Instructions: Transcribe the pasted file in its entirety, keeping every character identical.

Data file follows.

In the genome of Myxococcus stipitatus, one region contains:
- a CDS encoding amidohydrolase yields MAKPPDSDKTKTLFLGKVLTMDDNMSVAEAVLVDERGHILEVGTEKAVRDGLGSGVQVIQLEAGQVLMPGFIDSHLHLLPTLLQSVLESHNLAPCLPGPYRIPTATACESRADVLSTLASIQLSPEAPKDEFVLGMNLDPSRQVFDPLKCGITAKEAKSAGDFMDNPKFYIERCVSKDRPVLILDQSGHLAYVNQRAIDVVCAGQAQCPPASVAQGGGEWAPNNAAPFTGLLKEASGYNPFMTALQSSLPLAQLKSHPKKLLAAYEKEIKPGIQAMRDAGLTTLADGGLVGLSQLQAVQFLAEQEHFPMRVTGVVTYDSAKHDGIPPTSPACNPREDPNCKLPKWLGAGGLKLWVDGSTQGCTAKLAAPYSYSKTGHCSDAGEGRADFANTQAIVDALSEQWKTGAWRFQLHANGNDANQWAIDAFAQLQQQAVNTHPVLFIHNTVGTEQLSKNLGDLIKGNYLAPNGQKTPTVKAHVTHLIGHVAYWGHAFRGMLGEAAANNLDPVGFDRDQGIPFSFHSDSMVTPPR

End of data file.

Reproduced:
In the genome of Myxococcus stipitatus, one region contains:
- a CDS encoding amidohydrolase yields MAKPPDSDKTKTLFLGKVLTMDDNMSVAEAVLVDERGHILEVGTEKAVRDGLGSGVQVIQLEAGQVLMPGFIDSHLHLLPTLLQSVLESHNLAPCLPGPYRIPTATACESRADVLSTLASIQLSPEAPKDEFVLGMNLDPSRQVFDPLKCGITAKEAKSAGDFMDNPKFYIERCVSKDRPVLILDQSGHLAYVNQRAIDVVCAGQAQCPPASVAQGGGEWAPNNAAPFTGLLKEASGYNPFMTALQSSLPLAQLKSHPKKLLAAYEKEIKPGIQAMRDAGLTTLADGGLVGLSQLQAVQFLAEQEHFPMRVTGVVTYDSAKHDGIPPTSPACNPREDPNCKLPKWLGAGGLKLWVDGSTQGCTAKLAAPYSYSKTGHCSDAGEGRADFANTQAIVDALSEQWKTGAWRFQLHANGNDANQWAIDAFAQLQQQAVNTHPVLFIHNTVGTEQLSKNLGDLIKGNYLAPNGQKTPTVKAHVTHLIGHVAYWGHAFRGMLGEAAANNLDPVGFDRDQGIPFSFHSDSMVTPPR